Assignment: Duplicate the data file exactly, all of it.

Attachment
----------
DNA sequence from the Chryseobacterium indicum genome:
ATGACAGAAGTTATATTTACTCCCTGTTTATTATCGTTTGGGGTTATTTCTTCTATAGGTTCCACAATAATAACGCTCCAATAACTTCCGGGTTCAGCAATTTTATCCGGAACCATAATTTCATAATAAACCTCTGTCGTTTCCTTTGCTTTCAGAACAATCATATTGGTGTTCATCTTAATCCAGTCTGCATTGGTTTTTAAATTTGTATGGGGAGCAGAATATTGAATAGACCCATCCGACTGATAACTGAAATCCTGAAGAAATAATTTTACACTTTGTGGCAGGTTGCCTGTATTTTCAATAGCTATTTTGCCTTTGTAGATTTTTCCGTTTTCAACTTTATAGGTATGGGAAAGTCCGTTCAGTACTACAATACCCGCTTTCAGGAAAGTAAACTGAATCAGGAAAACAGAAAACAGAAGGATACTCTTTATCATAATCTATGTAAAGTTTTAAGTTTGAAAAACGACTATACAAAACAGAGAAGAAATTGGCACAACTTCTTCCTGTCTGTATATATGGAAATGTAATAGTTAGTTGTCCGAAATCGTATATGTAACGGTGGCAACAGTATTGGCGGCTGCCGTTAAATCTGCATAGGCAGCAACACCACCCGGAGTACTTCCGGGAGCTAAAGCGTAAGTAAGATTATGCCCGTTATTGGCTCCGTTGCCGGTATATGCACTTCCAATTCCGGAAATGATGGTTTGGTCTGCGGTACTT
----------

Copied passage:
DNA sequence from the Chryseobacterium indicum genome:
ATGACAGAAGTTATATTTACTCCCTGTTTATTATCGTTTGGGGTTATTTCTTCTATAGGTTCCACAATAATAACGCTCCAATAACTTCCGGGTTCAGCAATTTTATCCGGAACCATAATTTCATAATAAACCTCTGTCGTTTCCTTTGCTTTCAGAACAATCATATTGGTGTTCATCTTAATCCAGTCTGCATTGGTTTTTAAATTTGTATGGGGAGCAGAATATTGAATAGACCCATCCGACTGATAACTGAAATCCTGAAGAAATAATTTTACACTTTGTGGCAGGTTGCCTGTATTTTCAATAGCTATTTTGCCTTTGTAGATTTTTCCGTTTTCAACTTTATAGGTATGGGAAAGTCCGTTCAGTACTACAATACCCGCTTTCAGGAAAGTAAACTGAATCAGGAAAACAGAAAACAGAAGGATACTCTTTATCATAATCTATGTAAAGTTTTAAGTTTGAAAAACGACTATACAAAACAGAGAAGAAATTGGCACAACTTCTTCCTGTCTGTATATATGGAAATGTAATAGTTAGTTGTCCGAAATCGTATATGTAACGGTGGCAACAGTATTGGCGGCTGCCGTTAAATCTGCATAGGCAGCAACACCACCCGGAGTACTTCCGGGAGCTAAAGCGTAAGTAAGATTATGCCCGTTATTGGCTCCGTTGCCGGTATATGCACTTCCAATTCCGGAAATGATGGTTTGGTCTGCGGTACTT